Greek Health Service Fires Bribe-Taking Hospital Doctor

ATHENS –  In yet another case of a Greek doctor taking bribes to do their duty instead of first doing no harm, an ear-nose-and-throat specialist from the University General Hospital of Alexandroupoli in northern Greece was fired.

The National Health Service’s central disciplinary council ordered the dismissal,  almost three years after the incident, said Kathimerini, with the decision only now revealed without any indication whether the doctor was allowed to keep working after seeking the bribe, a common practice in Greece.

“The patient who reported the incident was successfully operated on by another specialist,” the hospital said.

“Anyone making a complaint should not be afraid. There are many capable medics who are also extremely honest,” it added, noting that “in all cases of bribe-taking the punishment will be merciless,” without explaining why if that’s the case it took so long for a decision.

It wasn’t reported if he will keep his license to practice privately not whether there was any prosecution for the crime with many doctors having done the same with no indication whether they were fined or jailed. He was not named despite the severity of the crime.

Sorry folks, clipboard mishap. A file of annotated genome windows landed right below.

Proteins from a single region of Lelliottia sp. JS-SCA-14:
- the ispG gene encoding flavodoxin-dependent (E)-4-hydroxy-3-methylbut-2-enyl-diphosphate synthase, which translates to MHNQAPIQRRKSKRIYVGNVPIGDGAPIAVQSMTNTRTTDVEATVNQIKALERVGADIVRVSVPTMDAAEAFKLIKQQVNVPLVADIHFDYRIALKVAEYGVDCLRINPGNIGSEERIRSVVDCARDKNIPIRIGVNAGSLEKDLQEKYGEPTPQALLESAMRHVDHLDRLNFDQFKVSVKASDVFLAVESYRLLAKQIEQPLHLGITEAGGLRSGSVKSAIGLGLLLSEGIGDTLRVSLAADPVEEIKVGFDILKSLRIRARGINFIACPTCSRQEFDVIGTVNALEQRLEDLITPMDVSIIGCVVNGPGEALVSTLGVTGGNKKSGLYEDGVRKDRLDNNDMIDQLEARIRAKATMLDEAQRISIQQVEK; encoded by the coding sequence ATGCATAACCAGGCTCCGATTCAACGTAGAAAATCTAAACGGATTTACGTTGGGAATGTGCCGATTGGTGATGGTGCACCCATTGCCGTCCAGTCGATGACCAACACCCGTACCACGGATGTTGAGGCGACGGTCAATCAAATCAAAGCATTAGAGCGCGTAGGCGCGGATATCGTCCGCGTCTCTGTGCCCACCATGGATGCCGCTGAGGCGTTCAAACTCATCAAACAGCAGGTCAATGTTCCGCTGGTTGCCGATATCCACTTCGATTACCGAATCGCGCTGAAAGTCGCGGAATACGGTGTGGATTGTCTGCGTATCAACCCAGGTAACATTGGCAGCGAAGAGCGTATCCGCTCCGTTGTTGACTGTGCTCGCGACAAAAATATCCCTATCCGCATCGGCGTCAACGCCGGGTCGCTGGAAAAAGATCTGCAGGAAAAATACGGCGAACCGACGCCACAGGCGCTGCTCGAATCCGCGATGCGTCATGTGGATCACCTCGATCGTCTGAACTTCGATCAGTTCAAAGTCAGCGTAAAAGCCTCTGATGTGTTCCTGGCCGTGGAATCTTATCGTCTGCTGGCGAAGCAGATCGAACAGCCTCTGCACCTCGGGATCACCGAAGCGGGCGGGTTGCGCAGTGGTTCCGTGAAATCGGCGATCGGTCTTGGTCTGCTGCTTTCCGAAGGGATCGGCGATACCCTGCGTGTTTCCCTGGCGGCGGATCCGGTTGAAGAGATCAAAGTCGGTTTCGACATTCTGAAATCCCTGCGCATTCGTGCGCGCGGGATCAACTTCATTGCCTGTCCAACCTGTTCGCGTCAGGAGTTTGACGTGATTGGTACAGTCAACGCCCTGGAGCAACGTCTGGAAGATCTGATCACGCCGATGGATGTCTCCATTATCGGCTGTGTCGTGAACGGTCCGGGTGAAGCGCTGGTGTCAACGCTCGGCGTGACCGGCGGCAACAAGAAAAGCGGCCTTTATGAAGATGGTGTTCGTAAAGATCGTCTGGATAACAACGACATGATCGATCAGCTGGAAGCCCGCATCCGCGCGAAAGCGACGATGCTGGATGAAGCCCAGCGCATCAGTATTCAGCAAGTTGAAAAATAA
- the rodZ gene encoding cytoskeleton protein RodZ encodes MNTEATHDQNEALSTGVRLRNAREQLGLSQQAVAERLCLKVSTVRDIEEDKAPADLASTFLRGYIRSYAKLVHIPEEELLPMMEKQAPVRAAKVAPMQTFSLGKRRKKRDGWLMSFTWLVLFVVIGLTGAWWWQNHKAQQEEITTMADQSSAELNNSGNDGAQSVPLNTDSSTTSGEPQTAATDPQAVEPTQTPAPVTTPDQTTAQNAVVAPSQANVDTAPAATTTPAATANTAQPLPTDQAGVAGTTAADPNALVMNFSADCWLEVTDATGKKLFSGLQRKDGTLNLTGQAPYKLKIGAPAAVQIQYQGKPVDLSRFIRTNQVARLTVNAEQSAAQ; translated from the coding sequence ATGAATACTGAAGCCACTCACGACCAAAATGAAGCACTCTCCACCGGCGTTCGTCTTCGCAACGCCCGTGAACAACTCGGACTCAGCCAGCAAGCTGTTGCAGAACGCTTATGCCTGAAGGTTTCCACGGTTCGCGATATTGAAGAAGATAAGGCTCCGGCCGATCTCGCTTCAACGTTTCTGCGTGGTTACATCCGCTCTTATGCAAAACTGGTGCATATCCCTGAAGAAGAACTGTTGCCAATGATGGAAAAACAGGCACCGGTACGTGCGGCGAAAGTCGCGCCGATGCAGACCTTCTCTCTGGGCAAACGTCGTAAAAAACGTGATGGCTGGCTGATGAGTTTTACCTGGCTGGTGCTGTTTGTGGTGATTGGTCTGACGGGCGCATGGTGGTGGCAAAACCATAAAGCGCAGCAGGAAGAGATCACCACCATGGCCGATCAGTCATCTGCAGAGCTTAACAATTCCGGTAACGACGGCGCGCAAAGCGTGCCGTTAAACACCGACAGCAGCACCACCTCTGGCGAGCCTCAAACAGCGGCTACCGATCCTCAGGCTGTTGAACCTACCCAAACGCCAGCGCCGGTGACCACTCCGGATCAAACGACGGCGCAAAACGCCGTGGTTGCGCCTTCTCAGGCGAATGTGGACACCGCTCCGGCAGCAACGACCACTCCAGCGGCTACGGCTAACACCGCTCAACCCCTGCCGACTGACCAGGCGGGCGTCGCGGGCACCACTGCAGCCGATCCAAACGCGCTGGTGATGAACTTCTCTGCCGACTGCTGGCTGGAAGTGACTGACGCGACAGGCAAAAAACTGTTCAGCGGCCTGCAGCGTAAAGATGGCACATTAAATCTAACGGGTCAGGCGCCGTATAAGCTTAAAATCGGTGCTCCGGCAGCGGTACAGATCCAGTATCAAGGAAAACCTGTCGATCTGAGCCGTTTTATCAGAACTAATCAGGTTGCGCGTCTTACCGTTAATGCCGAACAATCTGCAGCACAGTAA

Earlier in February, a Greek surgeon charged with demanding a bribe from a cancer patient was released from pretrial custody on 20,000 euros ($22,836) bail but still not named with no indication when, or if he would be prosecuted.

The 50-year-old doctor at the Ippokratio General Hospital in Athens was arrested after authorities said he took a bribe a bribe in marked bills that he had demanded from a patient in order to perform an operation, a routine procedure in Greece where patients often hand physicians envelopes known as “fakelaki,” to insure better care or face pain.

The patient, who has been diagnosed with cancer, said he had already paid two bribes to the same doctor, a gastroenterologist, for two other operations, said Kathimerini, citing a police report he filed saying the doctor behaved “indifferently” to his condition even though he had received a total of 2,650 euros ($3026) for the two previous operations and was demanding a further 600 euros ($685), threatening otherwise not to treat him for heavy bleeding that followed surgery.

A number of doctors have been arrested in similar cases with no major prosecutions reported and the phenomenon seemingly unstoppable in Greece, which has one of the worst records for corruption in the European Union.

Fed up with the practice, the notorious anarchist group Rouvikonas had stormed into the office of one surgeon they said was demanding bribes and threatened physical injury and violence if he kept doing it.